Sunday, May 14, 2017

Bullet Points: Finally, a Mother’s Day Edition

• Author Harper Lee passed away more than a year ago, but the Harper Lee Prize for Legal Fiction lives on. As Mystery Fanfare notes, this commendation—“established in 2011 by the University of Alabama School of Law and the ABA Journal to commemorate the 50th anniversary of the publication of To Kill a Mockingbird”—“is given annually to a book-length work of fiction that best illuminates the role of lawyers in society and their power to effect change.” Chosen from among 25 entries, the three finalists are:

Gone Again, by James Grippando (Harper)
The Last Days of Night, by Graham Moore (Random House)
Small Great Things, by Jodi Picoult (Ballantine)

A panel of four judges has been tasked with choosing the ultimate winner, though the results of an online public poll are also to be weighed in the final decision. You can vote for your favorite among the three books above by clicking here; voting will remain open until Friday, June 30, at 11:59 p.m. CT. (At last check, Grippando’s Gone Again was leading this reader survey.) I don’t see a specific date on which the award is to be presented, but a press release says it will be handed out at the University of Alabama School of Law “for the first time. The winner will be announced prior to the ceremony and will receive a copy of To Kill a Mockingbird signed by Harper Lee.”

• Although I don’t know how she keeps up the energy to do this, B.V. Lawson produces an excellent and consistent weekly wrap-up of crime-fiction-related news in her blog, In Reference to Murder. On occasion, I feel the need to poach interesting things from those columns, such as these two successive items:
Dr. Mary Brown, writing for The Scotsman, made the case for neglected author John Buchan, only known today because of his First World War adventure story, The Thirty-Nine Steps, and his great character, Major-General Sir Richard Hannay. However, Edinburgh-based publisher ­Polygon recently announced plans for a new installment, with Dundee-born author Robert J. ­Harris
penning the continuation novel
The Thirty-One Kings, [due for release this coming October], the first new Hannay book for more than 80 years. If successful, a series featuring Major-General Hannay could follow.

While we’re on the subject of continuation novels, New Zealand author Stella Duffy talked about the tricky art of completing an abandoned Ngaio Marsh mystery novel [the 1940s Roderick Alleyn tale
Money in the Morgue].
• Mike Ripley’s May edition of his Shots column, “Getting Away with Murder,” includes remarks about a wide variety of intriguing subjects: Lee Child’s collection of Jack Reacher short stories, No Middle Name (set to go on sale this week); the TV series based on Ken Bruen’s Jack Taylor tales; new works by James Runcie, Tony Park, Dennis Lehane, and Steve Cavanagh; a posthumous James Bond-inspired novel by Donald E. Westlake, and much more. Read all about it here.

• With a sixth Mission: Impossible film currently in production (and due for wide release in July 2018), The Spy Command’s Bill Koenig posts a short retrospective on the man “without whom none of it would be impossible, M:I creator Bruce Geller.” He writes: “Geller died almost four decades ago in a crash of a twin-engine aircraft. It was a sudden end for someone who had brought two popular series to the air (M:I and Mannix) that ran a combined 15 years on CBS. [Geller] was a renaissance man capable of writing, producing, directing and song writing.” Click here to learn more about Geller.

• The Verge reports that California writer Andy Weir, who made it big with his debut science-fiction novel, The Martian (adapted as a 2015 movie of the same name), is coming out in November of this year with a second book—a crime thriller set on Earth’s moon, titled Artemis (Crown). That lunar environment has backdropped previous works of mystery and mayhem (think Anthony O’Neill’s The Dark Side, for instance, or Kristine Kathryn Rusch’s The Retrieval Artist). However, The Verge’s Andrew Liptak says Weir is “hoping for blockbuster success” with Artemis, which he says focuses on “a young woman named Jasmine Bashara (known as Jazz), who lives in the Moon’s only city, Artemis. If you’re not wealthy, living there isn’t easy, and she gets by as a smuggler. When she comes across the chance to commit the perfect crime, she steps into a bigger struggle for control of the city.” Film rights to Artemis have already been purchased.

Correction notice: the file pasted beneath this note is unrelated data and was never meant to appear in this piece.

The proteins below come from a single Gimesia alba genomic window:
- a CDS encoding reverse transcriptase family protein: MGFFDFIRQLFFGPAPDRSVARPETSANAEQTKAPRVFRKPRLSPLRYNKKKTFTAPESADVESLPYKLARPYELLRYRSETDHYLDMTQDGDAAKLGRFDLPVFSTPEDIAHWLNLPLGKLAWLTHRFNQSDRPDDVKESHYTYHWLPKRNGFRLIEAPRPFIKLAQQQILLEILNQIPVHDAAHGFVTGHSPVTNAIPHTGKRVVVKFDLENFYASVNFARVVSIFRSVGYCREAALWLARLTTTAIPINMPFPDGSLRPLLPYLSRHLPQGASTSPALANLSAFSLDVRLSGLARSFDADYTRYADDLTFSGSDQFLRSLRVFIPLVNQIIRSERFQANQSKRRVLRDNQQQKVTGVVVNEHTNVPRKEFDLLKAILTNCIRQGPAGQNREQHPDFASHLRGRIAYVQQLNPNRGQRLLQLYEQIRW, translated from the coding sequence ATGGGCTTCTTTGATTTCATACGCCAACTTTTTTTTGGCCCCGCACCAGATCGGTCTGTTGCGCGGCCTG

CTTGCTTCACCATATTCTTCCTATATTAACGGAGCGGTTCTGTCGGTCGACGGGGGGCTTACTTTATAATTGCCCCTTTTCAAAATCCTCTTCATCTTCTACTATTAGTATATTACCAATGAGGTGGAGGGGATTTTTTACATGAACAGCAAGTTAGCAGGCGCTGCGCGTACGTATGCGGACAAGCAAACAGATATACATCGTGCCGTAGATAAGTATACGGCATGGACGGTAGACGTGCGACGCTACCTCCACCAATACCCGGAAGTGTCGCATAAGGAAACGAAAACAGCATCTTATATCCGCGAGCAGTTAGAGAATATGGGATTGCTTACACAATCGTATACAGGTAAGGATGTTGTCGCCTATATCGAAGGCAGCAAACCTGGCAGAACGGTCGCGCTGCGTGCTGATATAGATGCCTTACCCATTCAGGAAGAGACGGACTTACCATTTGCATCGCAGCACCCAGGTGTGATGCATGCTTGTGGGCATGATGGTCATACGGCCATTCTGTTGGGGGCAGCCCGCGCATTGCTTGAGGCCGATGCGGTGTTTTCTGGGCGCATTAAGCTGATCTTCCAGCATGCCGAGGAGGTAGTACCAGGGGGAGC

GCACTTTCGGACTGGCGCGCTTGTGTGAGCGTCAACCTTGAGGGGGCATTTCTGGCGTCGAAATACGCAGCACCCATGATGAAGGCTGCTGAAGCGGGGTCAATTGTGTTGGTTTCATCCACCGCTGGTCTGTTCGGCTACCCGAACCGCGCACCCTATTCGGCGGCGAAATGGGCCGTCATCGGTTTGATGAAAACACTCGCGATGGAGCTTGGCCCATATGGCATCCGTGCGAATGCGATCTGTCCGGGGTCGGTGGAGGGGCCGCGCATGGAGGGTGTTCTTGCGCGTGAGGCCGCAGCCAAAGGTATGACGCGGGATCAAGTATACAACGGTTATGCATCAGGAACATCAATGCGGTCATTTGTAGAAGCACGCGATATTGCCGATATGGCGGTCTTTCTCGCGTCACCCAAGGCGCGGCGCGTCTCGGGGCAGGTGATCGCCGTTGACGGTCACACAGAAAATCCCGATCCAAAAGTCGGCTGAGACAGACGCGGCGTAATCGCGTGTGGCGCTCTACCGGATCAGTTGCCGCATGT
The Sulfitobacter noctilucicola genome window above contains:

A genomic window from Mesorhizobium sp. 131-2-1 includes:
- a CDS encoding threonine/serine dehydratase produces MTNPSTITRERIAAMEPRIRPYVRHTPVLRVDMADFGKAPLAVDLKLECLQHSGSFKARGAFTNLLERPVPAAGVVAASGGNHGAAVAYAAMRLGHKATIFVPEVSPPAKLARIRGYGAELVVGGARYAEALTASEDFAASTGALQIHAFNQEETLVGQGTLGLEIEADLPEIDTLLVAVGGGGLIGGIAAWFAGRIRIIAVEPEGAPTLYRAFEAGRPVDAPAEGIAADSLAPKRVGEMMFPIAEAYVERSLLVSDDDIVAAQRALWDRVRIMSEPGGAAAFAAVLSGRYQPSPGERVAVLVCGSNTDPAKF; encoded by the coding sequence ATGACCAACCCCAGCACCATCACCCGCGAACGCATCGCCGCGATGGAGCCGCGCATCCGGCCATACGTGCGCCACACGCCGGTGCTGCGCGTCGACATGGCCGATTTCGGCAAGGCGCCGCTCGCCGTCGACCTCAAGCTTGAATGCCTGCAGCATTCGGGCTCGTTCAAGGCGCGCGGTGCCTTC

• Also from The Verge comes this: BBC-TV is planning “a three-part series based on H.G. Wells’ [1898] novel, The War of the Worlds:
The show is scheduled to go into production next spring, and it appears that, unlike most modern adaptations, it will be set in the Victorian era. The series will be written by screenwriter Peter Hartness, who adapted Susanna Clarke’s Victorian-era fantasy novel Jonathan Strange and Mr. Norrell for the network, as well as a handful of Doctor Who episodes. The North-West Evening Mail has some additional details, quoting Mammoth Studios Managing Director of Productions Damien Timmer as saying that while the film has been adapted many times, “no one has ever attempted to follow Wells and locate the story in Dorking at the turn of the last century.” The project was first announced in 2015, and today’s confirmation of production comes only months after the book entered the public domain.
• Even 43,000 years ago, humans were murdering each other.

• Congratulations to blogger Les Blatt, who observes that his Classic Mysteries podcast “has reached a milestone of sorts. This week’s audio review of John Rhode’s Body Unidentified is podcast 520 in the series. I have been doing a weekly podcast review every week, and this one is number 520—the number of weeks in ten years.” Wow! The last couple of years’ worth of excellent episodes can be enjoyed here.

• I was saddened to hear earlier this month that 78-year-old American sportswriter and novelist Frank Deford has decided to retire from his gig as a commentator for National Public Radio’s Morning Edition program after 37 years on the job. The Associated Press reported on May 3 that “Deford gave his 1,656th and final commentary on NPR’s Morning Edition Wednesday, ending a run of what he calls ‘little homilies’ that began in 1980. He thanked NPR for allowing him to choose his topics and allowing him ‘to treat sports seriously, as another branch on the tree of culture.’” Although I am no sports fan, I have enjoyed listening to Deford’s gravelly voiced reflections for many years. If my memory can be relied upon, I started noticing them around the time he became the editor-in-chief of a short-lived (but fondly remembered) tabloid paper called The National. Their topics were always sports-related, though they tended often to incorporate larger themes about life and modern society. You can catch up with Deford’s closing report and many of his previous ones here.